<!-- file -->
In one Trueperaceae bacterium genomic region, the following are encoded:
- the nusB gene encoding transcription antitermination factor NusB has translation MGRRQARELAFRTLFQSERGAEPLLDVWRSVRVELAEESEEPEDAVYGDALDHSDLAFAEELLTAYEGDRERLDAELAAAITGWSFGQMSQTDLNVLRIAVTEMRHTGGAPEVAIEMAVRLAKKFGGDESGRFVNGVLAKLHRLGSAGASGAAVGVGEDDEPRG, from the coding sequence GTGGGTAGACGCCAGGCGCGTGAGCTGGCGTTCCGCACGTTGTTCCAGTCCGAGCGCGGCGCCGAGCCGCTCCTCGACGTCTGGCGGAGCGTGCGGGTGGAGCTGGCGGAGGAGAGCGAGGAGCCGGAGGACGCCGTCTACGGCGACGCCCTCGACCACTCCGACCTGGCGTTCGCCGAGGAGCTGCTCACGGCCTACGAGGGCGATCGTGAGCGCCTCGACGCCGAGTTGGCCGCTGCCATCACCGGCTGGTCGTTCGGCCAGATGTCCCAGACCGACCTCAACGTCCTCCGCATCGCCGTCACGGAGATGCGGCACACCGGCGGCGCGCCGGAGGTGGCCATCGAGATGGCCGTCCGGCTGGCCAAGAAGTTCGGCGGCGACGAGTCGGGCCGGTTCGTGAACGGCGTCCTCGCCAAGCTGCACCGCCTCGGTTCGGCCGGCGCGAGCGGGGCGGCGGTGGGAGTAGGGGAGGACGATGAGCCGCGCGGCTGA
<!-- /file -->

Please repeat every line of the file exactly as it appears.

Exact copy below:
In one Trueperaceae bacterium genomic region, the following are encoded:
- the nusB gene encoding transcription antitermination factor NusB has translation MGRRQARELAFRTLFQSERGAEPLLDVWRSVRVELAEESEEPEDAVYGDALDHSDLAFAEELLTAYEGDRERLDAELAAAITGWSFGQMSQTDLNVLRIAVTEMRHTGGAPEVAIEMAVRLAKKFGGDESGRFVNGVLAKLHRLGSAGASGAAVGVGEDDEPRG, from the coding sequence GTGGGTAGACGCCAGGCGCGTGAGCTGGCGTTCCGCACGTTGTTCCAGTCCGAGCGCGGCGCCGAGCCGCTCCTCGACGTCTGGCGGAGCGTGCGGGTGGAGCTGGCGGAGGAGAGCGAGGAGCCGGAGGACGCCGTCTACGGCGACGCCCTCGACCACTCCGACCTGGCGTTCGCCGAGGAGCTGCTCACGGCCTACGAGGGCGATCGTGAGCGCCTCGACGCCGAGTTGGCCGCTGCCATCACCGGCTGGTCGTTCGGCCAGATGTCCCAGACCGACCTCAACGTCCTCCGCATCGCCGTCACGGAGATGCGGCACACCGGCGGCGCGCCGGAGGTGGCCATCGAGATGGCCGTCCGGCTGGCCAAGAAGTTCGGCGGCGACGAGTCGGGCCGGTTCGTGAACGGCGTCCTCGCCAAGCTGCACCGCCTCGGTTCGGCCGGCGCGAGCGGGGCGGCGGTGGGAGTAGGGGAGGACGATGAGCCGCGCGGCTGA